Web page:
Last month, supporters of marijuana legalization got a welcome surprise when conservative Supreme Court Justice Clarence Thomas questioned the constitutionality of federal prohibitions on marijuana. That line of questioning didn’t alter federal law, but it does seem to inch us closer to a reality where cannabis could be legalized, regulated and accepted the same way alcohol has. Hope has been especially high since the election of President Joe Biden. Still, the actual odds aren’t at all clear-cut.
As of the beginning of this month, recreational marijuana was legal in 18 states, while medical marijuana was legal in 36. Since March of this year, five more states have enacted or introduced legislation that would legalize production, sales and use of the plant. Further, more than 9 in 10 Americans queried by the Pew Research Center believe cannabis should be legal at least for medicinal use.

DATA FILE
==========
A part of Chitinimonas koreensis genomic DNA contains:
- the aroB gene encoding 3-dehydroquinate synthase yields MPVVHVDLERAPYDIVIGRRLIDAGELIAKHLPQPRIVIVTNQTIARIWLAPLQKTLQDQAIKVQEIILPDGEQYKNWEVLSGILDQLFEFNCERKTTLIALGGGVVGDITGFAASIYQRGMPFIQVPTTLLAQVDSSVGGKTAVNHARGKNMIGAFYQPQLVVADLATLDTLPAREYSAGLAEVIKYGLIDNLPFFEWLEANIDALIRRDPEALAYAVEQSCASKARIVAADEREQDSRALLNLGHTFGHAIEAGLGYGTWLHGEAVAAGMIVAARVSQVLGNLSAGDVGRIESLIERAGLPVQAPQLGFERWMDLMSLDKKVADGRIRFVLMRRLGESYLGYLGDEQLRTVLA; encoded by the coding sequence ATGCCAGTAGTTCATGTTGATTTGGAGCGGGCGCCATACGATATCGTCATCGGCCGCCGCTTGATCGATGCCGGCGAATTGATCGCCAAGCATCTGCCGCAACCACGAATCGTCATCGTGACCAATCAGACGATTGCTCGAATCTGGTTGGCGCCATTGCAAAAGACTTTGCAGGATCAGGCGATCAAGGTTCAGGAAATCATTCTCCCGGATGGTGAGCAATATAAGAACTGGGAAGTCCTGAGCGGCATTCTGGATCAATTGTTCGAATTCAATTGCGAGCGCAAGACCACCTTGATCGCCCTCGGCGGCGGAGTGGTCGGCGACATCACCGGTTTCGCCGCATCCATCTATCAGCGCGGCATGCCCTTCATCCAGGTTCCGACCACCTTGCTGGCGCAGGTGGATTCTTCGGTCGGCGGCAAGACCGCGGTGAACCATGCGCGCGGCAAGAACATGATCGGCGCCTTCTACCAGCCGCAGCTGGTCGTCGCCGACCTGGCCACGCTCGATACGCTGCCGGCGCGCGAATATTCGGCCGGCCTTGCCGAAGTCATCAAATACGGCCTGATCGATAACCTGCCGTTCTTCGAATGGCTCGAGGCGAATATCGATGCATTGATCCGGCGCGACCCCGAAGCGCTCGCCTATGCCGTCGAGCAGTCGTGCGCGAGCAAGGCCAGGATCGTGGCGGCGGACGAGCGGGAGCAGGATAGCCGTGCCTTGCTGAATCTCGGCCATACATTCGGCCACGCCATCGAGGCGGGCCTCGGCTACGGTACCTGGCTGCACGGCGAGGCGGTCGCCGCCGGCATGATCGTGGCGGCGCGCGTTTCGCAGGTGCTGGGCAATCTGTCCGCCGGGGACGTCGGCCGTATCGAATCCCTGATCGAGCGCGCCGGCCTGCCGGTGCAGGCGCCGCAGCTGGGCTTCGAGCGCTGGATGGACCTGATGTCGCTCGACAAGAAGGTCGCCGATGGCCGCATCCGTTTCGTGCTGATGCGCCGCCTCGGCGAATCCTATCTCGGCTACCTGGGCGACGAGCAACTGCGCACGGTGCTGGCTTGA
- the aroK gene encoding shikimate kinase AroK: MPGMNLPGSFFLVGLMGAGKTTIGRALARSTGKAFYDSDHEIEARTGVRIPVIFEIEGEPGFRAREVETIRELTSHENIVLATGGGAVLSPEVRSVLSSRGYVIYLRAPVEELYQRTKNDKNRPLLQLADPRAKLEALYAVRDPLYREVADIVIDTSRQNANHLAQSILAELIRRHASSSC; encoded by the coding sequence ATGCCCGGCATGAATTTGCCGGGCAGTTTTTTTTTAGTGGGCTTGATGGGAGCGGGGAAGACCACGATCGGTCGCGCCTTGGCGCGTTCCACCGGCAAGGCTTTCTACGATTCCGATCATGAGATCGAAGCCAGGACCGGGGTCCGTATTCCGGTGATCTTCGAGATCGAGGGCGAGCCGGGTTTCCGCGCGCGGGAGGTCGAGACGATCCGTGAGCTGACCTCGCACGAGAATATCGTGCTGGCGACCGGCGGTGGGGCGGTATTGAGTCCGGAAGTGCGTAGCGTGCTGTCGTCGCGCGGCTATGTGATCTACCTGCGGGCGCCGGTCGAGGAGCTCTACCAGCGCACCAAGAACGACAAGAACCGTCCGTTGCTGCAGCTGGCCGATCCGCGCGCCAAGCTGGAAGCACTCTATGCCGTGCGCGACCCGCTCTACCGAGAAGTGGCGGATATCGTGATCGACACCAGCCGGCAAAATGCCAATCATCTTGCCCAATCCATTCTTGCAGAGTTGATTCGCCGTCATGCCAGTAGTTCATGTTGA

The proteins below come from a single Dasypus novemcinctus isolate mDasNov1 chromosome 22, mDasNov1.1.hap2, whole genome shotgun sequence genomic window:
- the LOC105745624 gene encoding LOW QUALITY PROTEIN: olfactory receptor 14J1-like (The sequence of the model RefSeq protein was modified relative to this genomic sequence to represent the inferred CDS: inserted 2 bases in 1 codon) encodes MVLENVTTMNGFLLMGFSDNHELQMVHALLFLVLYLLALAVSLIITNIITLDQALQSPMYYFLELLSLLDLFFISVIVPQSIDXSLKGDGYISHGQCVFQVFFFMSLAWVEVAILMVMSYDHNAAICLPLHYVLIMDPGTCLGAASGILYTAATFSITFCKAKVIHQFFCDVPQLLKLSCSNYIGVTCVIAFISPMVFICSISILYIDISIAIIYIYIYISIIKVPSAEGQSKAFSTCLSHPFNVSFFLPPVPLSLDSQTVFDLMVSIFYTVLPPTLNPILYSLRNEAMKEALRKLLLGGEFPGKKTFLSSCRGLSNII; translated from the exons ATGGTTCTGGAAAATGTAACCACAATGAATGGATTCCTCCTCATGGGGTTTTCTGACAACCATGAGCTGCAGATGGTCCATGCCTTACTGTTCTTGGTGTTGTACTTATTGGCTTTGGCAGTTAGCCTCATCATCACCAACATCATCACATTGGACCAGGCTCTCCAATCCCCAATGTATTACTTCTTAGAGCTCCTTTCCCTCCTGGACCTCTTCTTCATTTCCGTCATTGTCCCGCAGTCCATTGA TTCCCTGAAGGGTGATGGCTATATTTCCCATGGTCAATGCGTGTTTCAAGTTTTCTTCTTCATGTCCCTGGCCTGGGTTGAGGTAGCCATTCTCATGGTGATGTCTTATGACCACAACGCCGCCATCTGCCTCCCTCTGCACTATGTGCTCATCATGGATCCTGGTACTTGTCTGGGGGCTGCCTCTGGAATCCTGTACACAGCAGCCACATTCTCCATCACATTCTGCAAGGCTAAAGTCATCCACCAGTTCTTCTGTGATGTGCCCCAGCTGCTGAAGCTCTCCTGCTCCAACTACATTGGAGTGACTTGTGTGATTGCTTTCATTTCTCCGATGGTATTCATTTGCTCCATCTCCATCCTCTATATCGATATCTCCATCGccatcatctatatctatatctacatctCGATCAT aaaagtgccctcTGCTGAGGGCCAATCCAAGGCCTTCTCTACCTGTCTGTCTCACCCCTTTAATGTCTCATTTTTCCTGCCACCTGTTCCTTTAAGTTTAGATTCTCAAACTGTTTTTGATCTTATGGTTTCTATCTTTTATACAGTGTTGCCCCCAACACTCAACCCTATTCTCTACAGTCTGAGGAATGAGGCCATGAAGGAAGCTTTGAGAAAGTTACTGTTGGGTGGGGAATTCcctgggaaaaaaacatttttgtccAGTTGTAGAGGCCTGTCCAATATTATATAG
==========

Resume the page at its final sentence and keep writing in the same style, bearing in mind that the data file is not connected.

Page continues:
Despite all this, though, marijuana continues to be classified as a Schedule I narcotic under federal law. As our Los Angeles marijuana business lawyers can explain, that’s the same category used for drugs like heroin – highly addictive and with no medicinal purpose. Obviously, the label isn’t congruent with the reality, and there is a clear disconnect between federal and state laws that has proven a fine line for cannabis companies to walk. Continue reading